Posts Tagged ‘barotrauma’

Employing wind to generate power doesn’t work (see previous post). It also isn’t “green”, causing harm to the environment and wildlife. Here from the June 2010 issue of Canadian Geographic, a report on the work of Dr Robert Barclay.


Bats are among Canada’s most mysterious animals. They’re small and fast and usually fly at night. But University of Calgary professor Robert Barclay has gained some insight into both bat migration and the impact of wind turbines on a pair of underappreciated species.

Barclay, who has been studying bats since 1976, began researching migration routes and wind turbine fatalities in 2006. Specifically, he wanted to find out whether bats follow random or deliberate paths and whether the location and height of turbines affect death rates.

By acoustically monitoring the unique echolocation calls of two species common across Canada—hoary and silver-haired bats—Barclay determined that bats select migration routes based on land features, such as the availability of trees in which to roost during the day He also concluded that taller towers kill more bats, although not solely because the small mammals are hit by the rotating blades. About half of the bats in his study died after flying into pockets of low air pressure near the blades, which caused barotrauma—their lungs overexpanded, which led to internal hemorrhaging, says Barclay, who likens the condition to “the bends” that a diver experiences when surfacing too quickly.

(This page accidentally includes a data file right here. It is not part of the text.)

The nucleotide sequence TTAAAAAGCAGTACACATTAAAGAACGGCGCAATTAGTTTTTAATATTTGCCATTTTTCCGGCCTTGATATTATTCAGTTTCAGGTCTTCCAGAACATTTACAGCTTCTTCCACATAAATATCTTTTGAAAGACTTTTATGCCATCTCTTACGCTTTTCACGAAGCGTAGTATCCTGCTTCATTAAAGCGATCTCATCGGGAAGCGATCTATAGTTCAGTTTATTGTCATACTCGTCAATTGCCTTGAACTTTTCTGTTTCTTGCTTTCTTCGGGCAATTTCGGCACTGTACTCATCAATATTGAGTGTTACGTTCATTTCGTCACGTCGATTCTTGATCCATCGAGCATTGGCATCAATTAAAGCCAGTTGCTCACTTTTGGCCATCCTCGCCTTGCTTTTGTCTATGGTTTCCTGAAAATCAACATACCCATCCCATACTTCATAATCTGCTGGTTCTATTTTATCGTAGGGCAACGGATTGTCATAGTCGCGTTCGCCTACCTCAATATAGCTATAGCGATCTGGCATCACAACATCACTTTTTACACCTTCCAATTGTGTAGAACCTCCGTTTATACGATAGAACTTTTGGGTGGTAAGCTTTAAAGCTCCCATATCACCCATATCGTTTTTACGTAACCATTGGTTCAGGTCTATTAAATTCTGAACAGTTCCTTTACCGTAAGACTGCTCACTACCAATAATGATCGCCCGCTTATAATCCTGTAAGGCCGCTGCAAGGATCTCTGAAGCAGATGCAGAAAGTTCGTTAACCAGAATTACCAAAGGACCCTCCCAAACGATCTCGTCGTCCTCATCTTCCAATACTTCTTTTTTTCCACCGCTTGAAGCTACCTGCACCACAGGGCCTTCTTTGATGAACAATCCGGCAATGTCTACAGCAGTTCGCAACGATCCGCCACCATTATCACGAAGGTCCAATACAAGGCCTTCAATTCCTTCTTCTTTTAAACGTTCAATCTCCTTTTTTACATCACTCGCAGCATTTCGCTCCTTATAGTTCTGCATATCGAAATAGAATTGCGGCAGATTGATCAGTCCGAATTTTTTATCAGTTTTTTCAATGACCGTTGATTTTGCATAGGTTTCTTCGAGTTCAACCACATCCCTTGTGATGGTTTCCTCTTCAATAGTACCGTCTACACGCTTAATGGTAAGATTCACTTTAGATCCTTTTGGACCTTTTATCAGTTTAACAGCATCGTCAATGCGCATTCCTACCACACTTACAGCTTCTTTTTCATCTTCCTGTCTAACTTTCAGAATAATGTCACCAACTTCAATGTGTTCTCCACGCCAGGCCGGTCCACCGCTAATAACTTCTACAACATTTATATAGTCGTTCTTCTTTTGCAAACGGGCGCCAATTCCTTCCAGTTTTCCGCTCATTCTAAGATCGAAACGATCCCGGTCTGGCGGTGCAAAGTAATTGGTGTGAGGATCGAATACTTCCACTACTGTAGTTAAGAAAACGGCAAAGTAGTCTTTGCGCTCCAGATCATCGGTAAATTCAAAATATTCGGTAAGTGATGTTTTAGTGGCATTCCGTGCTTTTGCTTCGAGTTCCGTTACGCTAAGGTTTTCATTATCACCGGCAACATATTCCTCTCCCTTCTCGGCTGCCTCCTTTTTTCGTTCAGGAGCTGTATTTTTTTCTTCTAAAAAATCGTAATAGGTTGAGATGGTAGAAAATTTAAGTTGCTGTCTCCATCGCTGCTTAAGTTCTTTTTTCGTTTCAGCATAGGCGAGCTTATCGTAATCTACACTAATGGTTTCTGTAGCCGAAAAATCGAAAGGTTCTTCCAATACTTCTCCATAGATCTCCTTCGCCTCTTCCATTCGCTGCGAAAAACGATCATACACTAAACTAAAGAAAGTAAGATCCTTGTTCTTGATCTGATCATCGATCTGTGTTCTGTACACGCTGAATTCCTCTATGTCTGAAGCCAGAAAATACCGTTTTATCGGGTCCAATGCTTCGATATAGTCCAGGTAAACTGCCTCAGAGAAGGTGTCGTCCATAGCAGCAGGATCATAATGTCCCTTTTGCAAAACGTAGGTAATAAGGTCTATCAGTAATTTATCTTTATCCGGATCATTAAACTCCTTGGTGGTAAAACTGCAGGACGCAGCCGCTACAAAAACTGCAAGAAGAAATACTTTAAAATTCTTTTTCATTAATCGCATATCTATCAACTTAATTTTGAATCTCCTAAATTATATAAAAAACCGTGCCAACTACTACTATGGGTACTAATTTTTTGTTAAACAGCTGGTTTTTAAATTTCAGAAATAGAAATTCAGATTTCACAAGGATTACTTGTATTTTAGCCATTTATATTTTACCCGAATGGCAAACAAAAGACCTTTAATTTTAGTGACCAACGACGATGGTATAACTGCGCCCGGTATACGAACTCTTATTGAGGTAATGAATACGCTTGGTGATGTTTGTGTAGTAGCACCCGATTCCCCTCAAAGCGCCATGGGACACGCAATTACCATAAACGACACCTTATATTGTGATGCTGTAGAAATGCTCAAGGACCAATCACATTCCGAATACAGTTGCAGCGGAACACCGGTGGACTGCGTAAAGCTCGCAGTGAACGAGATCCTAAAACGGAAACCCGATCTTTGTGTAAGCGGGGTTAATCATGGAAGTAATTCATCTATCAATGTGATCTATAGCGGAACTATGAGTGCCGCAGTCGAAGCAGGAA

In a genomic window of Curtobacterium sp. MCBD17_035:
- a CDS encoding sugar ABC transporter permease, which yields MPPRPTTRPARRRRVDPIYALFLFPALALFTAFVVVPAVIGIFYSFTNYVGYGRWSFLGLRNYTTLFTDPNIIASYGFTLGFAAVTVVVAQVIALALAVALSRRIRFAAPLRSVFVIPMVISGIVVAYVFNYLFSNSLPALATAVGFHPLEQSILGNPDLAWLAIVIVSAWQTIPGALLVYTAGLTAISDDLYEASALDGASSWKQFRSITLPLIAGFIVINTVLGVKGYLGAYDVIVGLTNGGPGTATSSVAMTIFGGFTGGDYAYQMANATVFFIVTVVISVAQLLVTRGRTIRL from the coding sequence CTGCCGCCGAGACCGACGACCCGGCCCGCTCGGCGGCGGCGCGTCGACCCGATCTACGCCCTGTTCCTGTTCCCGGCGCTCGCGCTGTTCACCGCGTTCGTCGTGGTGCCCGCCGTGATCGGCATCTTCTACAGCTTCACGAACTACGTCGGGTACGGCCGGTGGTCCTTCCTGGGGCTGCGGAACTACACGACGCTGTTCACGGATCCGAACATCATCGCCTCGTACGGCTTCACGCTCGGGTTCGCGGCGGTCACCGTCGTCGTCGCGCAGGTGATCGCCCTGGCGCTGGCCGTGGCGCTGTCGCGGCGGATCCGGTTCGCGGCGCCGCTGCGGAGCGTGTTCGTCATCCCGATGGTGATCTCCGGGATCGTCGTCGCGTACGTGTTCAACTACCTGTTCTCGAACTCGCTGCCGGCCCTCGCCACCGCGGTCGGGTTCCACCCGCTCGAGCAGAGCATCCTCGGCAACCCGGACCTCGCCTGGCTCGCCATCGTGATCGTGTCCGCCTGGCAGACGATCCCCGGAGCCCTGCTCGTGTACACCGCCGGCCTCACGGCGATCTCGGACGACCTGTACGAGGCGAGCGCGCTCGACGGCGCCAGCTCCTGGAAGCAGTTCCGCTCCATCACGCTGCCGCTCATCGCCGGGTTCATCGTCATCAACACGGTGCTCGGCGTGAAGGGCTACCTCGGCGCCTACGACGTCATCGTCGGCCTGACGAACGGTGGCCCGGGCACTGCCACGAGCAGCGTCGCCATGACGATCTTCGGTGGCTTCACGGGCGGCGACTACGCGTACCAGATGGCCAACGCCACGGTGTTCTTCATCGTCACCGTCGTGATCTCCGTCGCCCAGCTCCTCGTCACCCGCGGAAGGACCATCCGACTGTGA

Barclay hopes these findings can be used to help guide where and how wind farms are built so that bat fatalities can be minimized. Bats are an essential part of our environment, he stresses, and are the main consumer of insects that fly at night, such as mosquitoes and insects that damage crops. “Eliminating these bats,” he says, “would change the entire ecology of the area.”


Key points for North Gower:

1. taller towers, i.e., in the 600-foot range the corporate wind developer is proposing (because there is no wind in North Gower/Richmond/Beckwith) cause more bat kills

2. killing the bats will affect the whole environment here and can result in an increase in insects that can damage crops

3. In 6 months at Wolfe Island, more than 1200 bats were killed.

Also, we learned from a landowner that the corporate wind developer planned to spend ONE NIGHT in one of the proposed turbine areas in North Gower studying bat migration patterns. One night.

To contact us, email northgowerwindactiongroup@yahoo.ca

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